Deep space exploration

A scientist selected propulsion systems for deep space exploration?

As a great challenge facing the world, deep space exploration can only be activated in a few countries with a success rate of about 50%. With the advancement of spacecraft and scientific instruments, the capabilities of small platforms have been greatly enhanced. It is now possible to build micro- and nano-satellites for deep space exploration. As spacecraft become smaller, there is a need for suitable micropropulsion systems. In a research article recently published in Space: Science & Technology, Yanming Wei from the Beijing Institute of Control Engineering (BICE) analyzed micropropulsion systems in conjunction with the various mission requirements of China’s deep space exploration. The deep space missions and platform propulsion systems discussed by the author were mainly based on products developed by the Beijing Institute of Control Engineering (BICE), which specialized in systems control and propulsion of spacecraft and had the accomplishment of 90% of China’s satellites and spacecraft.

First, the author presented several microdrive modules, which are developed to meet the needs of various occasions. Cold gas propulsion has relatively low thrust, but it has high precision and reliability, so the technology is suitable for microsatellites with a mass of less than 10 kg or platforms requiring high precision control. Chemical propulsion has the highest level of thrust and a flexible total impulse. Electric propulsion has a high total impulse and low thrust. For missions at extreme distances, electric propulsion has the advantage of saving fuel for more payloads. Next, the selection of propulsion systems for deep space exploration was discussed. For lunar exploration, Queqiao and Longjiang were equipped with single-propeller systems but with different levels of thrust, since Longjiang’s mass is about an order of magnitude less than Queqiao’s. For Tianqin-1, a scout for gravitational wave detection, realizing drag-free control, is essential, so a cold gas thruster and μCAT were chosen to provide μN-level variable thrust. For deep space missions with separable transfer module, BepiColombo, a collaborative mission of the European Space Agency and the Japanese Space Agency to study Mercury and its environment using two Mercury satellites, is analyzed.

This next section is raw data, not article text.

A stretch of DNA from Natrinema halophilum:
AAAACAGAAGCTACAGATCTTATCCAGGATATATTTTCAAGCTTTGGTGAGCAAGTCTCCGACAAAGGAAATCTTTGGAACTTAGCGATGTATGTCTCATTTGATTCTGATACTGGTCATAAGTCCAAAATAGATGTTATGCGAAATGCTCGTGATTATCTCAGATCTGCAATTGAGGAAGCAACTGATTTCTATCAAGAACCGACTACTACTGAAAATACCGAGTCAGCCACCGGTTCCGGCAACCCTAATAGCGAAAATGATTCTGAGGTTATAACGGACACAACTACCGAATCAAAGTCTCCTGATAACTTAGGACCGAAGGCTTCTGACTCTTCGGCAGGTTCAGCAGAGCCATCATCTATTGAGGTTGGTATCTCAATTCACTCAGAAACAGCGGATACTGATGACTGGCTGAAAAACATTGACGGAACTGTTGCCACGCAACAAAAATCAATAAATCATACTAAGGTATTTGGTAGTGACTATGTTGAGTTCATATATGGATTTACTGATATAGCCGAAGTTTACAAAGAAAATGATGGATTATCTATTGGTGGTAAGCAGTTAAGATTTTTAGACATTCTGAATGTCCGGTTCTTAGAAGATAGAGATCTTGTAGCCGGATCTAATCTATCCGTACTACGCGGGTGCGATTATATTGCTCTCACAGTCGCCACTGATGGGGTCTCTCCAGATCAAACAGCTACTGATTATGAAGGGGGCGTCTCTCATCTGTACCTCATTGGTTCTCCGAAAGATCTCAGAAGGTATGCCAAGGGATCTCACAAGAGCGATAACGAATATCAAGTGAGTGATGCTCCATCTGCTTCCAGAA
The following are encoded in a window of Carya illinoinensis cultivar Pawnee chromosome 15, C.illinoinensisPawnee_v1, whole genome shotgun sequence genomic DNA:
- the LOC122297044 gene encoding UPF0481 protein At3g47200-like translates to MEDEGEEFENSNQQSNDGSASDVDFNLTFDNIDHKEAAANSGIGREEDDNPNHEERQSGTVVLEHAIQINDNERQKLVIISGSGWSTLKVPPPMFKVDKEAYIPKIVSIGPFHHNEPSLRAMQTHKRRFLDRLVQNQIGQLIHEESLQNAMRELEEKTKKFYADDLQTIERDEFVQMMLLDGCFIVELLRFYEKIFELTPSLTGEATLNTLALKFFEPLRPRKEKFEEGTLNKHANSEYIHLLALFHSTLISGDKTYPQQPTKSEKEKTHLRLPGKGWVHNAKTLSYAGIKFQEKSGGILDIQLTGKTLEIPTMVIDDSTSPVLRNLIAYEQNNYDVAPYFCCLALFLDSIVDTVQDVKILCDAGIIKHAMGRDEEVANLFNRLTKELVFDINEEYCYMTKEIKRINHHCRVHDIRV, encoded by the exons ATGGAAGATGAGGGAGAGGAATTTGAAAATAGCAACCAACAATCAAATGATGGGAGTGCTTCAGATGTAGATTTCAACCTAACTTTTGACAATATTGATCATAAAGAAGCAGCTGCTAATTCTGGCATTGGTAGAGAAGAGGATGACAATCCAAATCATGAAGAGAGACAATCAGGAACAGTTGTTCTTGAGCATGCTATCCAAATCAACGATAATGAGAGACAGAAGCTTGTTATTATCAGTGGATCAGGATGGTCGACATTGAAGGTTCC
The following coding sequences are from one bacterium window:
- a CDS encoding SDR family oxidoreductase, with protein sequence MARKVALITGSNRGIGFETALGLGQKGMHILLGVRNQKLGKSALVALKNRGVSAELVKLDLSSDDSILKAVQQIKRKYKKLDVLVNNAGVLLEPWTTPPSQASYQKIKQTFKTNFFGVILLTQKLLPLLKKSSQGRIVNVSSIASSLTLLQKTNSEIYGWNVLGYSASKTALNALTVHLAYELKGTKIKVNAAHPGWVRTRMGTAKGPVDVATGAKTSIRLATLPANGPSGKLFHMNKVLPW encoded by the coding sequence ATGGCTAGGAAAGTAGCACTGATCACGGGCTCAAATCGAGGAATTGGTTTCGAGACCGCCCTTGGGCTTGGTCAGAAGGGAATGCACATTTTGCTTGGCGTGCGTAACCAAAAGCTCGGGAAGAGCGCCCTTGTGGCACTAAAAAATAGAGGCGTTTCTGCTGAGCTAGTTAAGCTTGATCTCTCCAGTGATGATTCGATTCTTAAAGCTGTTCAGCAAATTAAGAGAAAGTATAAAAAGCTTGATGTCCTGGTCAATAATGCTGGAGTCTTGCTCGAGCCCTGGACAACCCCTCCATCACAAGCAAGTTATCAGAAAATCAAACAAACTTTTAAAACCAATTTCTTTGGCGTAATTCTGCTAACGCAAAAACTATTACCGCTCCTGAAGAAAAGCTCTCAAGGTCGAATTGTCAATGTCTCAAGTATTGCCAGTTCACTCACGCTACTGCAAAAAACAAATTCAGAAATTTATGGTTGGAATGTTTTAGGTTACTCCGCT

Next, the author introduced 3 types of microdrive modules, namely solid cold gas propulsion module, DNA monopropellant microdrive module and microcathode arc microdrive module (μCAT) propulsion module, which are developed by BICE and have successfully passed flight tests. Packaging the propulsion system into modules can greatly reduce the complexity of the design, manufacturing and testing processes, lowering the technical threshold and promoting cooperation. The solid cold gas micro-propulsion module was developed for formation flying, station keeping and other micronanosatellite tasks, which required a propulsion system with low power consumption, modular design and plug-and-play installation. -and-play. The DNA monpropellant was a mixture of three components: ammonium dinitramide, methanol and water. It was non-toxic and had high density, low freezing point, low volatility and high stability. Thus, the ADN monopropellant micropropulsion module had the advantage of not requiring any particular security during the storage and handling processes. In 2019, the DNA microdrive module successfully passed a flight test on the Ningxia-1 satellite. The μCAT was based on the physical phenomenon of vacuum (cathodic) arcs and was first developed by the George Washington University (GWU) Micropower and Nanotechnology Laboratory. The CAT module did not contain any pressurized parts, the manufacturing process was much simpler compared to other propulsion systems which used a gaseous medium.

Finally, new developments for interstellar missions were discussed. On the one hand, the study of the limit of the solar system is the frontier of astrophysics. China is proposing a mission to study the nose and tail of the heliosphere, which is the boundary between the interstellar medium and plasma from the sun. In the mission, a pair of probes are proposed to launch and then fly a distance of 80 to 150 Au before arriving at the heliosphere. The mission is significant because the edge of the heliosphere has not been fully explored by humanity and the physical property of the boundary remains unknown. On the other hand, propellantless propulsion, for example electric sail (also known as HERTS, Heliopause Electrostatic Rapid Transport System) is a prospective technology for future deep space exploration. The electric sail has many long, thin wires or so-called ties, running from its center. Tethers are charged to thousands of volts, creating high potential regions around them to deflect protons. The device generates thrust by momentum exchange with photons and functions as a virtual sail propelled by the solar wind. In addition, the electric sail can function as a particle probe. As the spacecraft approached termination shock, where the solar wind abruptly decelerated from supersonic to subsonic, the thrust of the electric sail could be expected to drop dramatically. The force and current on the electric sail would provide valuable data for heliosphere research.


Authors: Yanming Wei, Hao Yan, Xuhui Liu, Yang Yu, Jinyue Geng, Tao Chen, Tuoqu Fu, Gaoshi Su, Yu Hu and Daoman Han

Title of the original article: The Microdrive Technology Perspective for China’s Advanced Small Deep Space Platforms

Link to article:

Journal: Space: science and technology


Advanced Space Propulsion Laboratory, Beijing Institute of Control Engineering, Beijing 100090, China

Beijing Engineering Research Center for Efficient and Green Aerospace Propulsion Technology, Beijing 100090, China

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